Place & Wellbeing is where the 5 other Framework Principles combine to make something greater than the sum of the parts – an integrated system of often quite complex creation underscored by simple and legible patterns of streets and blocks. It’s where the assembly of streets, open and green spaces, urban blocks and building plots – each with their typology, massing and height – and the strategic and precise local urban and green connections form into a whole.
When this assembly is conducted effectively – often governed by timeĀ­-honoured principles and patterns of parts of historic towns and cities that have quite literally stood the test of time – places become a joy to live in.

Successful places cultivate social interaction of all kinds, generate creativity and economic efficiency, house more people, cut environmental footprints and increase circularity – dramatically reducing waste. As a consequence they also enable more connected, more active and healthier lifestyles. Their close-grained quality and rich blend of scales – with intimate streets connecting to larger public spaces and main streets, gilded with moments of surprise and delight – encourage a neighbourliness and shared experience which in turn lead to pride in place and a collective commitment to upkeep.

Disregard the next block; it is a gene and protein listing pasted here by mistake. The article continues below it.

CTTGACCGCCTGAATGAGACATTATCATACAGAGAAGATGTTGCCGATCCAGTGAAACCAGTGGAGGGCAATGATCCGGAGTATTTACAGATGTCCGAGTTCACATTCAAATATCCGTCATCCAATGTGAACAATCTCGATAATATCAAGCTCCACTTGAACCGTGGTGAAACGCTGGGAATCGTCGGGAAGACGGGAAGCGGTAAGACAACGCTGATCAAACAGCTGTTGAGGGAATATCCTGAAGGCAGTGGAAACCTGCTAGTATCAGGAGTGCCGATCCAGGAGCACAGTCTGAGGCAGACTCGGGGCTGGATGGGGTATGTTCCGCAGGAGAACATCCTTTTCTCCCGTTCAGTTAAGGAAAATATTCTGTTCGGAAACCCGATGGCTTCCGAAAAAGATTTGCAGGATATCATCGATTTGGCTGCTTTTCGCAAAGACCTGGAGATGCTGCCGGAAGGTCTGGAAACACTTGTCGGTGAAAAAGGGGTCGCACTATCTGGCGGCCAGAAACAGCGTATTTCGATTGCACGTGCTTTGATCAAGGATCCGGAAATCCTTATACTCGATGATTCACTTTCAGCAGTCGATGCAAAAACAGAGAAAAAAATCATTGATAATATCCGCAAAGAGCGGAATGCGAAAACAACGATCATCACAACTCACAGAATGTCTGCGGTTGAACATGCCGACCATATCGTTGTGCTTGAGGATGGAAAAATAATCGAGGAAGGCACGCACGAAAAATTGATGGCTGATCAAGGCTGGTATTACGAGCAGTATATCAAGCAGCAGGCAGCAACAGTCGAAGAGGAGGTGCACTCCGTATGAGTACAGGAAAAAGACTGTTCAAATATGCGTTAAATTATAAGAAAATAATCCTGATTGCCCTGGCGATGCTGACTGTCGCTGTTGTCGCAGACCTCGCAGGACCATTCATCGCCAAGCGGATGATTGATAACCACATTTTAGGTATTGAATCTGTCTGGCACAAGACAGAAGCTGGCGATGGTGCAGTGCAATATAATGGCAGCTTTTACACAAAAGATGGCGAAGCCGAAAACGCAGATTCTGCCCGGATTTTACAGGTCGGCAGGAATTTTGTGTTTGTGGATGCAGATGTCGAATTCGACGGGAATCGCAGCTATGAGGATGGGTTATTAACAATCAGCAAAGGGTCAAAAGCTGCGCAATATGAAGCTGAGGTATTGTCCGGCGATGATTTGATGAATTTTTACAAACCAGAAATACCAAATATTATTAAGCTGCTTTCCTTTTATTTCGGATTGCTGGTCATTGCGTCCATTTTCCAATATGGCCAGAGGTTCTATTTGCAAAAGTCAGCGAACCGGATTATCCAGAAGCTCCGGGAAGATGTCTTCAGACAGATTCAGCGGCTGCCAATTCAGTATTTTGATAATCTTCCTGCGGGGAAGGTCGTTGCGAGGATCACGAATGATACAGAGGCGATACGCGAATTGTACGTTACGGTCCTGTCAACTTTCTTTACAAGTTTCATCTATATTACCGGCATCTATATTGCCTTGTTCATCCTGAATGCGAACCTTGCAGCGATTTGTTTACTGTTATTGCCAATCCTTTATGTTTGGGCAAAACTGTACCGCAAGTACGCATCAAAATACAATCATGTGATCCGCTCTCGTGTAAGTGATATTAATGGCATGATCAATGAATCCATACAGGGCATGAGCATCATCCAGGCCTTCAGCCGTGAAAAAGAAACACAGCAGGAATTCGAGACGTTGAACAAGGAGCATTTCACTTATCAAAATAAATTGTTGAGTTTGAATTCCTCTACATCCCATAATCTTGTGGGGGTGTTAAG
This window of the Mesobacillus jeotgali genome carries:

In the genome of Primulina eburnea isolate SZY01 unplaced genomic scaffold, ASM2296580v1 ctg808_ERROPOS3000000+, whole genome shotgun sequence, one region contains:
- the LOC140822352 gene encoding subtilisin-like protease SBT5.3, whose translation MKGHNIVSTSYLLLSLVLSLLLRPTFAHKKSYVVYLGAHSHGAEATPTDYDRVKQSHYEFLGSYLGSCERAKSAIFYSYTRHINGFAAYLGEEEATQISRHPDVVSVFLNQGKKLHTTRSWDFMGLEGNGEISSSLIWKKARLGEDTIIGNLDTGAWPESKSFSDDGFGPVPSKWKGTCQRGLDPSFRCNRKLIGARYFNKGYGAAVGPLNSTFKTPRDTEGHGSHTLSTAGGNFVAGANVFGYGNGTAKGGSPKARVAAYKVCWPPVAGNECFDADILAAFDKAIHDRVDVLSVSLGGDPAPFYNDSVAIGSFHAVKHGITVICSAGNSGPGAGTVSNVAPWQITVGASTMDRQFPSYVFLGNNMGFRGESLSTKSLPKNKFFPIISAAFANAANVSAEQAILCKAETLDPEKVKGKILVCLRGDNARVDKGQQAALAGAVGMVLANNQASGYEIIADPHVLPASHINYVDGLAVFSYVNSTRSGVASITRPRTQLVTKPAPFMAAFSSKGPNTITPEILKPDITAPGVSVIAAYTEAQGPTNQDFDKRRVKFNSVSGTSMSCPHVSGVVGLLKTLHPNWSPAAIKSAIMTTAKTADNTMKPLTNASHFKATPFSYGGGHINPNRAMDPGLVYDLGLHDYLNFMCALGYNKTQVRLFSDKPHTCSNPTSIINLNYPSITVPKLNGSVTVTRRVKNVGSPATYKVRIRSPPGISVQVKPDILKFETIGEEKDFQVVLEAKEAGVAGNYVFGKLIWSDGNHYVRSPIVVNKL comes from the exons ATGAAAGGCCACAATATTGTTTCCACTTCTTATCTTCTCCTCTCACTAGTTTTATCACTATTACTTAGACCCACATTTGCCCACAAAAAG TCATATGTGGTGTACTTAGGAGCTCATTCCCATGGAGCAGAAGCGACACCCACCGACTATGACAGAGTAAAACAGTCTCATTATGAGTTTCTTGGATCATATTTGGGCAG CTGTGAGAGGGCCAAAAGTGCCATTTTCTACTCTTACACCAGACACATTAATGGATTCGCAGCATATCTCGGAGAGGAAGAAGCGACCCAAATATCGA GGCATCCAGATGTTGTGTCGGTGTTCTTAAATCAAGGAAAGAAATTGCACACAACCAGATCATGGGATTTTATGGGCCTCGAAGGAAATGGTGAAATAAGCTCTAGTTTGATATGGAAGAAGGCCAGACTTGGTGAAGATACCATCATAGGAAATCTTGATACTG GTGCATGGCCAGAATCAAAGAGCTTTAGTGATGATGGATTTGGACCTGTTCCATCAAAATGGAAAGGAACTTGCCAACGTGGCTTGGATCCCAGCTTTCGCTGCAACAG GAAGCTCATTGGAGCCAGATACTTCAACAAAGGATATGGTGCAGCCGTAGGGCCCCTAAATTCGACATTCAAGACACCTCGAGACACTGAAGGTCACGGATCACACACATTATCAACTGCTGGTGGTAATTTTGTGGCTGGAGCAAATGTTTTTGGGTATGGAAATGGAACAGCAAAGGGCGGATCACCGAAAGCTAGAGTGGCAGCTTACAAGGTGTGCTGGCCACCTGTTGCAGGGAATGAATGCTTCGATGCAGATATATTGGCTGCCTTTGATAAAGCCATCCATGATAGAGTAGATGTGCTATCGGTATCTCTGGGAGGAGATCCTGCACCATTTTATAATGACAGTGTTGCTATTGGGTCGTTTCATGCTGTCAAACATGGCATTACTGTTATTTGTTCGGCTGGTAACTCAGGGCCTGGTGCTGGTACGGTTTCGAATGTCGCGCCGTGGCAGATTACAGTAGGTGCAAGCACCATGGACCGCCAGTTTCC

We look for close-grained diversity within a coherent overall pattern and aesthetic. In more rural conditions the aesthetic should arise from the land itself and the bio-climate: the buildings graphically express their geography. In intense urban conditions a more industrial process prevails. But in both cases we work to a philosophy of raw+craft, which is to say the buildings are strong, elemental structures – well-founded and with a resilient frame – with a loose-fit, broken-plan layout, leavened by delightful, crafted finishes. The building user – owner or renter – has far more say over fit-out and finishes which can of course adapt to budgets and personal preferences and later respond to changing household circumstances as families ebb and flow in size and disposable income changes.